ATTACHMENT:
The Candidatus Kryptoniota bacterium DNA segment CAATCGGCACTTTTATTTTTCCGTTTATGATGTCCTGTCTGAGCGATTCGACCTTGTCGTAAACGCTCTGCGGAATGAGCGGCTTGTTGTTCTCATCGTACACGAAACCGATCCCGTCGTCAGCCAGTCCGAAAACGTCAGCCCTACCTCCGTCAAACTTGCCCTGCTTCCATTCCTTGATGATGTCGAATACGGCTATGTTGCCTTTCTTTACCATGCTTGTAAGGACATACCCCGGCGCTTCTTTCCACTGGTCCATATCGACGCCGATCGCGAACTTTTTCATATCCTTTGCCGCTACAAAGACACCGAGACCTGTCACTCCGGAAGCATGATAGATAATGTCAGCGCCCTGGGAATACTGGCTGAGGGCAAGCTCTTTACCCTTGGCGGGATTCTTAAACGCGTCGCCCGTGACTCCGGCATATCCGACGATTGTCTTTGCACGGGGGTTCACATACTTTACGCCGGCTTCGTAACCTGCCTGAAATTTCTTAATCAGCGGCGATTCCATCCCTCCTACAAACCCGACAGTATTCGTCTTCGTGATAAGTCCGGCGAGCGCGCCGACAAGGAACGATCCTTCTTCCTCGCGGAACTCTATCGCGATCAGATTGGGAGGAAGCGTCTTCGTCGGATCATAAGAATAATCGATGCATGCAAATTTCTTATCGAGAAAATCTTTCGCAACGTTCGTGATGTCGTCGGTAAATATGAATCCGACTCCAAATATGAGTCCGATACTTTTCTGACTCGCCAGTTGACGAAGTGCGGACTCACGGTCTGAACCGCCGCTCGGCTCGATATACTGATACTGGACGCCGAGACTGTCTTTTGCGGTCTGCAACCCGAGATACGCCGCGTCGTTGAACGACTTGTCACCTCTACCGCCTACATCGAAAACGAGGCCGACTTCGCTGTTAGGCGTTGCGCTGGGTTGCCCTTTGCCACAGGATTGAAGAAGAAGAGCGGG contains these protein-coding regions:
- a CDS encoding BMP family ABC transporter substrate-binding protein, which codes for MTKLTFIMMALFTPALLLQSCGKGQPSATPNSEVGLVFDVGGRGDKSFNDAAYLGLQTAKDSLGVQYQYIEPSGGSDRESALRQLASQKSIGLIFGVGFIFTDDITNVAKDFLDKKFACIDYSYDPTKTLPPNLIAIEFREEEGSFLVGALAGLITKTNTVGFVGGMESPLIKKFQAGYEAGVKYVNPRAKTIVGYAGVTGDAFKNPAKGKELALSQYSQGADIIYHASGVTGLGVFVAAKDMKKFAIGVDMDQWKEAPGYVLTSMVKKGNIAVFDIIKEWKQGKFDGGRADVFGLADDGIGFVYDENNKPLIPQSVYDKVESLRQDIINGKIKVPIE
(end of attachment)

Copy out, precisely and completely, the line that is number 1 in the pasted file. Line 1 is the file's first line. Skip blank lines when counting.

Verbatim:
The Candidatus Kryptoniota bacterium DNA segment CAATCGGCACTTTTATTTTTCCGTTTATGATGTCCTGTCTGAGCGATTCGACCTTGTCGTAAACGCTCTGCGGAATGAGCGGCTTGTTGTTCTCATCGTACACGAAACCGATCCCGTCGTCAGCCAGTCCGAAAACGTCAGCCCTACCTCCGTCAAACTTGCCCTGCTTCCATTCCTTGATGATGTCGAATACGGCTATGTTGCCTTTCTTTACCATGCTTGTAAGGACATACCCCGGCGCTTCTTTCCACTGGTCCATATCGACGCCGATCGCGAACTTTTTCATATCCTTTGCCGCTACAAAGACACCGAGACCTGTCACTCCGGAAGCATGATAGATAATGTCAGCGCCCTGGGAATACTGGCTGAGGGCAAGCTCTTTACCCTTGGCGGGATTCTTAAACGCGTCGCCCGTGACTCCGGCATATCCGACGATTGTCTTTGCACGGGGGTTCACATACTTTACGCCGGCTTCGTAACCTGCCTGAAATTTCTTAATCAGCGGCGATTCCATCCCTCCTACAAACCCGACAGTATTCGTCTTCGTGATAAGTCCGGCGAGCGCGCCGACAAGGAACGATCCTTCTTCCTCGCGGAACTCTATCGCGATCAGATTGGGAGGAAGCGTCTTCGTCGGATCATAAGAATAATCGATGCATGCAAATTTCTTATCGAGAAAATCTTTCGCAACGTTCGTGATGTCGTCGGTAAATATGAATCCGACTCCAAATATGAGTCCGATACTTTTCTGACTCGCCAGTTGACGAAGTGCGGACTCACGGTCTGAACCGCCGCTCGGCTCGATATACTGATACTGGACGCCGAGACTGTCTTTTGCGGTCTGCAACCCGAGATACGCCGCGTCGTTGAACGACTTGTCACCTCTACCGCCTACATCGAAAACGAGGCCGACTTCGCTGTTAGGCGTTGCGCTGGGTTGCCCTTTGCCACAGGATTGAAGAAGAAGAGCGGG contains these protein-coding regions: